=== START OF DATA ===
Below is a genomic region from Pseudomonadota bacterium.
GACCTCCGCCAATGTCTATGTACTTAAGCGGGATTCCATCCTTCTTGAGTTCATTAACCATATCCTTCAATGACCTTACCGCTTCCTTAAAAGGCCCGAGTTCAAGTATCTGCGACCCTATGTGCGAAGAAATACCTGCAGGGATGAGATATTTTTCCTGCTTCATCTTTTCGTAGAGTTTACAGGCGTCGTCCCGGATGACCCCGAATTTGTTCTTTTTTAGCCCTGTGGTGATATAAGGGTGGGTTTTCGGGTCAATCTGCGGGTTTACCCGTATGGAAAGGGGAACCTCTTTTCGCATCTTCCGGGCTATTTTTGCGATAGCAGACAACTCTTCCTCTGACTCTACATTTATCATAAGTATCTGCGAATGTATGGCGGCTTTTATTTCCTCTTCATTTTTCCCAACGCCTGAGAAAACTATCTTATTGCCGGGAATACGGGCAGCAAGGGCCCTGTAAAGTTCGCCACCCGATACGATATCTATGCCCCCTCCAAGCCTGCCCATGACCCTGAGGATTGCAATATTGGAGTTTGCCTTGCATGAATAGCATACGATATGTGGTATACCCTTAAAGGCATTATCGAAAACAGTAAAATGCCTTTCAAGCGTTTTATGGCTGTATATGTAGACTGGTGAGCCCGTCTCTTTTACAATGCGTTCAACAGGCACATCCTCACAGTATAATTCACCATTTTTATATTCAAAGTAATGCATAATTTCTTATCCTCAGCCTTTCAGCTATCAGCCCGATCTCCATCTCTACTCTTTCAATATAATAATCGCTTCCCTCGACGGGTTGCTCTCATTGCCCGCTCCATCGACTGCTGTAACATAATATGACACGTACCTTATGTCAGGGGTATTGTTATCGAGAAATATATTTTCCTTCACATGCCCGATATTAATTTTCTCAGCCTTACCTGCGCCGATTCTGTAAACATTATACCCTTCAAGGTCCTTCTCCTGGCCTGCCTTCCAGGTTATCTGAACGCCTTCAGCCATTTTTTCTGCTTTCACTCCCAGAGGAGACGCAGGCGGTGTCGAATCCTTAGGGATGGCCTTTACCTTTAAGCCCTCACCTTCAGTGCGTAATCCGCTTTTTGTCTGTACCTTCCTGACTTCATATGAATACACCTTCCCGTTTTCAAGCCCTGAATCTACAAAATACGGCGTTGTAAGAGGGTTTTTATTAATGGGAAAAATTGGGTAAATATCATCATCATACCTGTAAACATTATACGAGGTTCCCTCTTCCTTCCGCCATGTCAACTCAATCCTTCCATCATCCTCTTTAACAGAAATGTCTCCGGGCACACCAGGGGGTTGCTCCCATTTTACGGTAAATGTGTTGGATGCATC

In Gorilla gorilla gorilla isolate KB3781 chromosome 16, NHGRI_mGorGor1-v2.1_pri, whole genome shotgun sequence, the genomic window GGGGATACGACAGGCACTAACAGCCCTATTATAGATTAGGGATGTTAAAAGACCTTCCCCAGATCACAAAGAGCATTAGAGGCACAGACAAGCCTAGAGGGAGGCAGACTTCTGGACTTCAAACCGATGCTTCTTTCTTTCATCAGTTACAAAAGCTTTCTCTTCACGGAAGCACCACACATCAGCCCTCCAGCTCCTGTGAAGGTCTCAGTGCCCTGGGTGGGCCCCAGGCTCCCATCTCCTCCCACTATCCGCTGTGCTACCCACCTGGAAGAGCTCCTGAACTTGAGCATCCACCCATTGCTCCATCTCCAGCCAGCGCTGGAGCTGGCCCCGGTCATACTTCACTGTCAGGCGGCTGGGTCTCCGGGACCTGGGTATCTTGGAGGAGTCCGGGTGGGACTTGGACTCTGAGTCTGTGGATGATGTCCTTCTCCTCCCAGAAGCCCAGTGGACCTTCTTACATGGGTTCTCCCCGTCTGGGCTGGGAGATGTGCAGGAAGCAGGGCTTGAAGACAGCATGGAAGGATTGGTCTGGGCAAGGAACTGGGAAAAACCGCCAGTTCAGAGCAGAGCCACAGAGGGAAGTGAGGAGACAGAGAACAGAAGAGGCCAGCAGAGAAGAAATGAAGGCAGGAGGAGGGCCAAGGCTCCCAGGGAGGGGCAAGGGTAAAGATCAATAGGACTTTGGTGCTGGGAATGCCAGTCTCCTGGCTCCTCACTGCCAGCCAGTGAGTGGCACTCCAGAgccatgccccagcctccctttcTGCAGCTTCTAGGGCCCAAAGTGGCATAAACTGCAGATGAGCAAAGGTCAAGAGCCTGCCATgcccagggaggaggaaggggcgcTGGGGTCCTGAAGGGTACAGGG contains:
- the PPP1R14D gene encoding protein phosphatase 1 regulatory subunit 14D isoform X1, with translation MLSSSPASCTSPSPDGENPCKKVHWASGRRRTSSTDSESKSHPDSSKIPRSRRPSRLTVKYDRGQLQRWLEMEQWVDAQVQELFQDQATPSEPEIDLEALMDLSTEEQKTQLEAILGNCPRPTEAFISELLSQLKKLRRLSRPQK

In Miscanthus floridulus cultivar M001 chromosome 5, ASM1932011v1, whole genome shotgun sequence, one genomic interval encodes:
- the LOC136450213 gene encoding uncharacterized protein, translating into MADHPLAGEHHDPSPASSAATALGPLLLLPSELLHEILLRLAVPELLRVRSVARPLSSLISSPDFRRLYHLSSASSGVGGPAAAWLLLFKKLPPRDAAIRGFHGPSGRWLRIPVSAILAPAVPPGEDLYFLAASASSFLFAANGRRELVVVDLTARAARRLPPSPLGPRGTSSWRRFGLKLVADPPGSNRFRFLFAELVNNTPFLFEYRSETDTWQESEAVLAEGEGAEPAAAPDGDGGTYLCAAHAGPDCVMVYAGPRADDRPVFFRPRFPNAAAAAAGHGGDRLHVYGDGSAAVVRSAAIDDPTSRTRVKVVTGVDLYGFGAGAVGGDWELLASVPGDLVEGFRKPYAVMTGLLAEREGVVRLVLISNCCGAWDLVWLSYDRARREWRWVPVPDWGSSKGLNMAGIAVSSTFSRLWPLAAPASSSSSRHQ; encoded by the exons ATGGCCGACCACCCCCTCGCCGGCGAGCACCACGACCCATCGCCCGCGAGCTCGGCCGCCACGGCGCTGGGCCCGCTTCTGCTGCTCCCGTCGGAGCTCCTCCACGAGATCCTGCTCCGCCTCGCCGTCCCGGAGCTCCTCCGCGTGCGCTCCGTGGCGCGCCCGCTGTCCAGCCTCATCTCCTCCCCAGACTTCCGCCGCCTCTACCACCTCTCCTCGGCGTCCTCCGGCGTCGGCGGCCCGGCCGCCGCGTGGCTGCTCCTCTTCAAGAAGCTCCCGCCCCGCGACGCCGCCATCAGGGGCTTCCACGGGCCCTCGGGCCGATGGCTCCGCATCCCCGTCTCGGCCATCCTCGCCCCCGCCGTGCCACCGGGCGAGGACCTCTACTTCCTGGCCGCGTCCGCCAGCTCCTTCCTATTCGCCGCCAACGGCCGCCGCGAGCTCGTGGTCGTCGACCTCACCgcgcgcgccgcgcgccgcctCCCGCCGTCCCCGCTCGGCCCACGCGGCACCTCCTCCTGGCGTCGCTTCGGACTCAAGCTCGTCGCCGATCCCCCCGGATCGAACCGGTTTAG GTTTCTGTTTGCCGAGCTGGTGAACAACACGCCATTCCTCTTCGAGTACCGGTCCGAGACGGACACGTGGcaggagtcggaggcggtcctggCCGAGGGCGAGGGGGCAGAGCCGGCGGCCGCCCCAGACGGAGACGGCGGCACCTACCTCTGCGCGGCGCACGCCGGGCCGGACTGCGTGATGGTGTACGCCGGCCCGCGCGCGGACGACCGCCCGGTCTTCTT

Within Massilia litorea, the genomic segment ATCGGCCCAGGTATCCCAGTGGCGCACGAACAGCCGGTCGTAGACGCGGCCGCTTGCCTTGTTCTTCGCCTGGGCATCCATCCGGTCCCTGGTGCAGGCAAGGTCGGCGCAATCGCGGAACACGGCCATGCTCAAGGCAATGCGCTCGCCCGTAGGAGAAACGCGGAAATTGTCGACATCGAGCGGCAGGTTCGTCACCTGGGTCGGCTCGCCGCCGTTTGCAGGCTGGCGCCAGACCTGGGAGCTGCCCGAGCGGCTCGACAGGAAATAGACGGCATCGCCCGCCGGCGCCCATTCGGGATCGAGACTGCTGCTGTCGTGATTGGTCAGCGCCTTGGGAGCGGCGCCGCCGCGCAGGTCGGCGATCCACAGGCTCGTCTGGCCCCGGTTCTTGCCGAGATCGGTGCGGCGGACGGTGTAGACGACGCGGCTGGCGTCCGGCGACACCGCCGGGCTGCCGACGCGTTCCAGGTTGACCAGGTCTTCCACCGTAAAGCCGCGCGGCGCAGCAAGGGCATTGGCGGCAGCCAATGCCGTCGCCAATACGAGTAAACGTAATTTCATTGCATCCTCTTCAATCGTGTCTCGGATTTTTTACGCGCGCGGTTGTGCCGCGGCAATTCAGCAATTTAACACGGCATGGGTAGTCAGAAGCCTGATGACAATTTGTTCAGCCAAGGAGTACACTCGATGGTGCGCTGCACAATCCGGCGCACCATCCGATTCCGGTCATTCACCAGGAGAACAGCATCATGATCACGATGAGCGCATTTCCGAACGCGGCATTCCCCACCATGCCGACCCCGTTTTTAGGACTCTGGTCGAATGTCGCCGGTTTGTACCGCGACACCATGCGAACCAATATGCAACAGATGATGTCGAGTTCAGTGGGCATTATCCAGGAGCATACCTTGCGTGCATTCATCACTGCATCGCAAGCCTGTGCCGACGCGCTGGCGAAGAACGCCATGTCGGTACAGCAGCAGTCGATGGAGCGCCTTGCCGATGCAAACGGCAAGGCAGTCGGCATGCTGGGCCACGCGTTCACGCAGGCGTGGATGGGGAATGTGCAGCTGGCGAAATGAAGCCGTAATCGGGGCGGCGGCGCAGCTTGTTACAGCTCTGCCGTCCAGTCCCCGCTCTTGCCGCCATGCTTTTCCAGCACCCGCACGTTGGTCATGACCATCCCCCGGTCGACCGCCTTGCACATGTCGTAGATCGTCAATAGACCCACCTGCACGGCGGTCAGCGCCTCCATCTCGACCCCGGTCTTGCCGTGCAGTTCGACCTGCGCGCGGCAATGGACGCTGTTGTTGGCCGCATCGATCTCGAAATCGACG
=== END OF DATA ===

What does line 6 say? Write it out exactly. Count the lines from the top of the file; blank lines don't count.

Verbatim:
- the LOC136450213 gene encoding uncharacterized protein, translating into MADHPLAGEHHDPSPASSAATALGPLLLLPSELLHEILLRLAVPELLRVRSVARPLSSLISSPDFRRLYHLSSASSGVGGPAAAWLLLFKKLPPRDAAIRGFHGPSGRWLRIPVSAILAPAVPPGEDLYFLAASASSFLFAANGRRELVVVDLTARAARRLPPSPLGPRGTSSWRRFGLKLVADPPGSNRFRFLFAELVNNTPFLFEYRSETDTWQESEAVLAEGEGAEPAAAPDGDGGTYLCAAHAGPDCVMVYAGPRADDRPVFFRPRFPNAAAAAAGHGGDRLHVYGDGSAAVVRSAAIDDPTSRTRVKVVTGVDLYGFGAGAVGGDWELLASVPGDLVEGFRKPYAVMTGLLAEREGVVRLVLISNCCGAWDLVWLSYDRARREWRWVPVPDWGSSKGLNMAGIAVSSTFSRLWPLAAPASSSSSRHQ; encoded by the exons ATGGCCGACCACCCCCTCGCCGGCGAGCACCACGACCCATCGCCCGCGAGCTCGGCCGCCACGGCGCTGGGCCCGCTTCTGCTGCTCCCGTCGGAGCTCCTCCACGAGATCCTGCTCCGCCTCGCCGTCCCGGAGCTCCTCCGCGTGCGCTCCGTGGCGCGCCCGCTGTCCAGCCTCATCTCCTCCCCAGACTTCCGCCGCCTCTACCACCTCTCCTCGGCGTCCTCCGGCGTCGGCGGCCCGGCCGCCGCGTGGCTGCTCCTCTTCAAGAAGCTCCCGCCCCGCGACGCCGCCATCAGGGGCTTCCACGGGCCCTCGGGCCGATGGCTCCGCATCCCCGTCTCGGCCATCCTCGCCCCCGCCGTGCCACCGGGCGAGGACCTCTACTTCCTGGCCGCGTCCGCCAGCTCCTTCCTATTCGCCGCCAACGGCCGCCGCGAGCTCGTGGTCGTCGACCTCACCgcgcgcgccgcgcgccgcctCCCGCCGTCCCCGCTCGGCCCACGCGGCACCTCCTCCTGGCGTCGCTTCGGACTCAAGCTCGTCGCCGATCCCCCCGGATCGAACCGGTTTAG GTTTCTGTTTGCCGAGCTGGTGAACAACACGCCATTCCTCTTCGAGTACCGGTCCGAGACGGACACGTGGcaggagtcggaggcggtcctggCCGAGGGCGAGGGGGCAGAGCCGGCGGCCGCCCCAGACGGAGACGGCGGCACCTACCTCTGCGCGGCGCACGCCGGGCCGGACTGCGTGATGGTGTACGCCGGCCCGCGCGCGGACGACCGCCCGGTCTTCTT